With the tony awards looming on June 12, it’s campaign season on Broadway. But as “Hamilton” dominates the zeitgeist and stands poised to land the top awards, campaigns look a little different this year.
“In another year, I would work very, very hard to let people know who were are and what we’re doing,” says producer Barry Weissler, whose new musical “Waitress,” based on the 2007 Adrienne Shelly film, is competing with “Hamilton” for the top prize for new musical. “This year, we’re doing what we can. But everyone votes for ‘Hamilton.’ That’s not a secret.”
In general, producers are shelling out less money on marketing during this campaign season than in prior years, according to one advertising insider.
“In terms of the campaign, we’re certainly not spending as much money in the paper this year as we did with ‘A Gentleman’s Guide to Love and Murder,’” says producer Joey Parnes. “Because it feels kind of obvious what’s likely to happen.”
Parnes is the lead producer of “Bright Star,” another show in the running for the new musical title opposite “Hamilton.” In 2014, he was the producer of “Gentleman’s Guide,” which concocted an elaborate Tony Awards push built around gleefully macabre nods to all its competition on Broadway. “Gentleman’s Guide” emerged with four awards, including the trophy for new musical.
“In that kind of atmosphere, where there wasn’t a clear frontrunner, it did push us to really create a thought-out campaign in terms of advertising and press, to get the word out not just to the general public but to that lovely group of Tony voters,” Parnes says. “This year, we’re doing a lot more online stuff. And being on the Tony telecast might not hurt either.”
Therein lies one of possible silver linings for the nominated shows caught in the long shadow of “Hamilton.” With interest in the founding-fathers musical approaching stratospheric levels, there’s a chance that the traditionally ratings-challenged Tony broadcast could get a boost.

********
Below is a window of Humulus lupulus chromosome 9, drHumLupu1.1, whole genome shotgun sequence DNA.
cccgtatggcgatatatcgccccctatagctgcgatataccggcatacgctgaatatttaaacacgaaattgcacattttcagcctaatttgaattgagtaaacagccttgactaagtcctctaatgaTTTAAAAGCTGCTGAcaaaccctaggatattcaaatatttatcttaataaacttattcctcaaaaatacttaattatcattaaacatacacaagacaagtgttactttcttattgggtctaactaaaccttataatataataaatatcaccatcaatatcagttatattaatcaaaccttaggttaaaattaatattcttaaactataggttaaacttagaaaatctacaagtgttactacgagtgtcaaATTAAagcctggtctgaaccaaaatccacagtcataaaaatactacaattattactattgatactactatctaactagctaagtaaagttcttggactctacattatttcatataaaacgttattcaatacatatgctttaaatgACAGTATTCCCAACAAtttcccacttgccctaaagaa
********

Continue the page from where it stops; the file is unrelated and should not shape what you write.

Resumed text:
“ ‘Hamilton’ is such a cultural phenomenon that people are going to tune in,” says Ricky Kirshner, one half of the verteran executive producing team behind the Tony telecast. “Having heard of it, they’ll think, ‘What’s this all about? I want to see what it is.’ It’s good for us in that way, and in that it’s great entertainment. It also helps the other shows. If the Tony ratings go up, and everyone gets seen, it helps them all.”
That means that the 3½-half minute performance segment that each nominated show gets during the broadcast will be seen by more people, which in turn will give producers more marketing bang for the quarter-of-a-million bucks it can cost to stage those sequences.
But a ratings spike isn’t a sure thing. The last time the Tony Awards honored a pop-culture juggernaut was in 2011, when “The Book of Mormon” scored nine awards. Ratings for the ceremony that year actually downticked from 2010, when the comparatively obscure “Memphis” won.
But Kirshner is more concerned about the fait-accompli nature of this year’s Tony race. “The bigger issue will be if ‘Hamilton’ starts racking up a lot of the awards early in the ceremony,” he says. “People might just tune out.”
To keep interest high, “Hamilton” is said to be doing a sequence not yet seen on TV for the Tonycast. “I hope they hold ‘Hamilton’ until the last hour and give me the first,” Weissler says.
A Tony telecast bounce could be one more way in which the “Hamilton” surge benefits all of Broadway, where the general thinking is that any show that gets the wider world talking about theater lifts all. That includes productions on the road, where there’s already evidence that the national hype for “Hamilton” is fueling season-long subscription sales at regional presenters.
For the producers of the Tony telecast, the challenge will be to capitalize on all the “Hamilton” buzz while making sure the rest of Broadway gets its moment in the spotlight as well.
“Is Hamilton a juggernaut? Sure it is,” says Glenn Weiss, who exec produces the telecast with Kirshner. “But the process of putting this show together is interesting every year. ‘Hamilton’ just makes it a little more interesting.”